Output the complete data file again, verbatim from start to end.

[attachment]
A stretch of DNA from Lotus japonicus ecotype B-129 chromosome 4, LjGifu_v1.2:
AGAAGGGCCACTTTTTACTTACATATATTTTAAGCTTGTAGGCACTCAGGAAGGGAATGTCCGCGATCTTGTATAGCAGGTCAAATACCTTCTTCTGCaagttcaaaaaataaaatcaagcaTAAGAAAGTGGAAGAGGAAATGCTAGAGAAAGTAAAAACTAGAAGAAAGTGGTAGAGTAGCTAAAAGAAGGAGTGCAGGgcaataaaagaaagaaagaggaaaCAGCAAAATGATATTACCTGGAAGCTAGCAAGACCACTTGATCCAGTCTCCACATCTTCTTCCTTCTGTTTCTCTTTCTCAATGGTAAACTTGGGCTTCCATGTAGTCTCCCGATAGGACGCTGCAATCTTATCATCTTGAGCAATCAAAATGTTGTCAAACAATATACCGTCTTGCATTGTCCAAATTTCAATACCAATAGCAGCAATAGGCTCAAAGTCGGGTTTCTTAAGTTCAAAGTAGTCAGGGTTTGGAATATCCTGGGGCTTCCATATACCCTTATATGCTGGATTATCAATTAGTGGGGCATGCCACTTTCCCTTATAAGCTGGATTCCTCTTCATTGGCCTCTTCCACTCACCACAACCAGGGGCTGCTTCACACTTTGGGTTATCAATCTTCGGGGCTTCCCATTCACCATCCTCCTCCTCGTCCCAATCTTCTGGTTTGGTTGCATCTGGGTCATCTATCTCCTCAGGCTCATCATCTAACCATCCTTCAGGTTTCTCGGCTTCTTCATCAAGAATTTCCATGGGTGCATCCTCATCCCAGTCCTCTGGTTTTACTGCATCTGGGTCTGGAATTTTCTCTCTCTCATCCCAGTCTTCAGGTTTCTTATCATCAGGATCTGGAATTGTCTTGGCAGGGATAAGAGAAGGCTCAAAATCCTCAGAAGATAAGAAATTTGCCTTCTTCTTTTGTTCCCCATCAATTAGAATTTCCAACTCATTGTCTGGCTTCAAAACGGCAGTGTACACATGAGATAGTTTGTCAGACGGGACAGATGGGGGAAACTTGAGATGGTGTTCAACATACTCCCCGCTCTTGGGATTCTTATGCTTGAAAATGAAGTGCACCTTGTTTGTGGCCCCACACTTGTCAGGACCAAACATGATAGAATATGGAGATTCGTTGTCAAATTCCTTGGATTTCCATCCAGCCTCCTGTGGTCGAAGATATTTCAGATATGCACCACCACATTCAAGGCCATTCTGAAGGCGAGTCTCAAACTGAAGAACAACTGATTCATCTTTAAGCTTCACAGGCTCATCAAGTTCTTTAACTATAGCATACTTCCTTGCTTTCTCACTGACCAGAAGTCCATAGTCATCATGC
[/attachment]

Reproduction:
A stretch of DNA from Lotus japonicus ecotype B-129 chromosome 4, LjGifu_v1.2:
AGAAGGGCCACTTTTTACTTACATATATTTTAAGCTTGTAGGCACTCAGGAAGGGAATGTCCGCGATCTTGTATAGCAGGTCAAATACCTTCTTCTGCaagttcaaaaaataaaatcaagcaTAAGAAAGTGGAAGAGGAAATGCTAGAGAAAGTAAAAACTAGAAGAAAGTGGTAGAGTAGCTAAAAGAAGGAGTGCAGGgcaataaaagaaagaaagaggaaaCAGCAAAATGATATTACCTGGAAGCTAGCAAGACCACTTGATCCAGTCTCCACATCTTCTTCCTTCTGTTTCTCTTTCTCAATGGTAAACTTGGGCTTCCATGTAGTCTCCCGATAGGACGCTGCAATCTTATCATCTTGAGCAATCAAAATGTTGTCAAACAATATACCGTCTTGCATTGTCCAAATTTCAATACCAATAGCAGCAATAGGCTCAAAGTCGGGTTTCTTAAGTTCAAAGTAGTCAGGGTTTGGAATATCCTGGGGCTTCCATATACCCTTATATGCTGGATTATCAATTAGTGGGGCATGCCACTTTCCCTTATAAGCTGGATTCCTCTTCATTGGCCTCTTCCACTCACCACAACCAGGGGCTGCTTCACACTTTGGGTTATCAATCTTCGGGGCTTCCCATTCACCATCCTCCTCCTCGTCCCAATCTTCTGGTTTGGTTGCATCTGGGTCATCTATCTCCTCAGGCTCATCATCTAACCATCCTTCAGGTTTCTCGGCTTCTTCATCAAGAATTTCCATGGGTGCATCCTCATCCCAGTCCTCTGGTTTTACTGCATCTGGGTCTGGAATTTTCTCTCTCTCATCCCAGTCTTCAGGTTTCTTATCATCAGGATCTGGAATTGTCTTGGCAGGGATAAGAGAAGGCTCAAAATCCTCAGAAGATAAGAAATTTGCCTTCTTCTTTTGTTCCCCATCAATTAGAATTTCCAACTCATTGTCTGGCTTCAAAACGGCAGTGTACACATGAGATAGTTTGTCAGACGGGACAGATGGGGGAAACTTGAGATGGTGTTCAACATACTCCCCGCTCTTGGGATTCTTATGCTTGAAAATGAAGTGCACCTTGTTTGTGGCCCCACACTTGTCAGGACCAAACATGATAGAATATGGAGATTCGTTGTCAAATTCCTTGGATTTCCATCCAGCCTCCTGTGGTCGAAGATATTTCAGATATGCACCACCACATTCAAGGCCATTCTGAAGGCGAGTCTCAAACTGAAGAACAACTGATTCATCTTTAAGCTTCACAGGCTCATCAAGTTCTTTAACTATAGCATACTTCCTTGCTTTCTCACTGACCAGAAGTCCATAGTCATCATGC